When police evicted the building in October 2015 it hosted between 700 and 1,000 refugees. Transit points such as these are spaces of concentration of refugees, spaces of struggle and spaces of intense negotiation. In this case, refugees and activists sought to negotiate with the municipality to find a place to stay in the city centre rather than being transferred to remote suburbs, with little access to urban networks of support – to no avail. As illustrated in this example, the contingent and transitory character of these spaces is often an effect of governmental decisions.
<> Jungle church. Photo provided by author. All rights reserved.The most prominent – but certainly not the only – case of an informal yet enduring transit point is the Calais “jungle”, which has become a (semi-)permanent border zone. This refugee settlement located on a wasteland just outside of Calais in France hosts around 6,000 refugees who wait for an opportunity to cross the Channel to the UK, stowing away on a truck, car, ferry or train headed for the UK via the port or Eurotunnel. The “jungle” is at once an informal encampment of makeshift shelters; a town under construction, with shops, restaurants and schools; and, a space subject to institutional violence as manifested in the recent destruction of part of the camp.<>
One of the articles in this series will elaborate on the simultaneity of processes of transience and persistence that characterise this transit point. Here, we merely note that whilst both the French and UK governments regard the “jungle” as a problem to get rid of, it is in large part due to the very migration management policies of these governments – e.g. increasingly advanced border controls, fences and technologies – that the “jungle” emerged in the first place, and has become a permanent space of transit and residence.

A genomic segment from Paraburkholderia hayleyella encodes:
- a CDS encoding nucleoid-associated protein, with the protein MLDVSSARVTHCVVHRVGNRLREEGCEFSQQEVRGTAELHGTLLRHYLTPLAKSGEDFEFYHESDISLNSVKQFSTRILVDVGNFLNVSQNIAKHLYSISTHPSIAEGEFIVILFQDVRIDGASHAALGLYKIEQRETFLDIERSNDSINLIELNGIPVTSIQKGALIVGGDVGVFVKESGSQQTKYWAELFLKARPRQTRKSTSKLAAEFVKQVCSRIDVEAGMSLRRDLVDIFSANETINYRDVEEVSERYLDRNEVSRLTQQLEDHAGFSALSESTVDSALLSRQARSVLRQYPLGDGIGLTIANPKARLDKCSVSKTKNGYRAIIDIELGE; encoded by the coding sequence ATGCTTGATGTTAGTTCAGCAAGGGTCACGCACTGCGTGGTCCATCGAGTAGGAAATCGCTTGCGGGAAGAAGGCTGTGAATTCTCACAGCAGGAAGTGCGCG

Our project ‘Documenting the humanitarian migration crisis’ follows the trajectories of refugees in their uneven temporality and fragmented nature. Drawing on this research, this open Democracy series will offer an insight into the daily lives and struggles of refugees as well as the governmental practices they confront en route: in the institutional border-zones of Lampedusa (Garelli and Tazzioli) and Palermo (Sciurba); and, in the informal yet securitised border-zone of Calais (Ansems de Vries).
Lampedusa, together with Trapani and Pozzallo in Italy and Lesbos in Greece – these have become experimental grounds for the new hotspot system, marked by the proliferation of identification procedures and strategies for the rapid separation of those who are regarded as eligible for protection from those who are demarcated as not. Across these and other European locations, even the idea of ‘the refugee’ must be called into question. People’s plans and opportunities change as they move across Europe and test their chances for a safe refuge; encounter improvised and established border controls; wait for asylum processing; become subject to detention and/or deportation; or, are illegalised and thereby further removed from the channels of protection.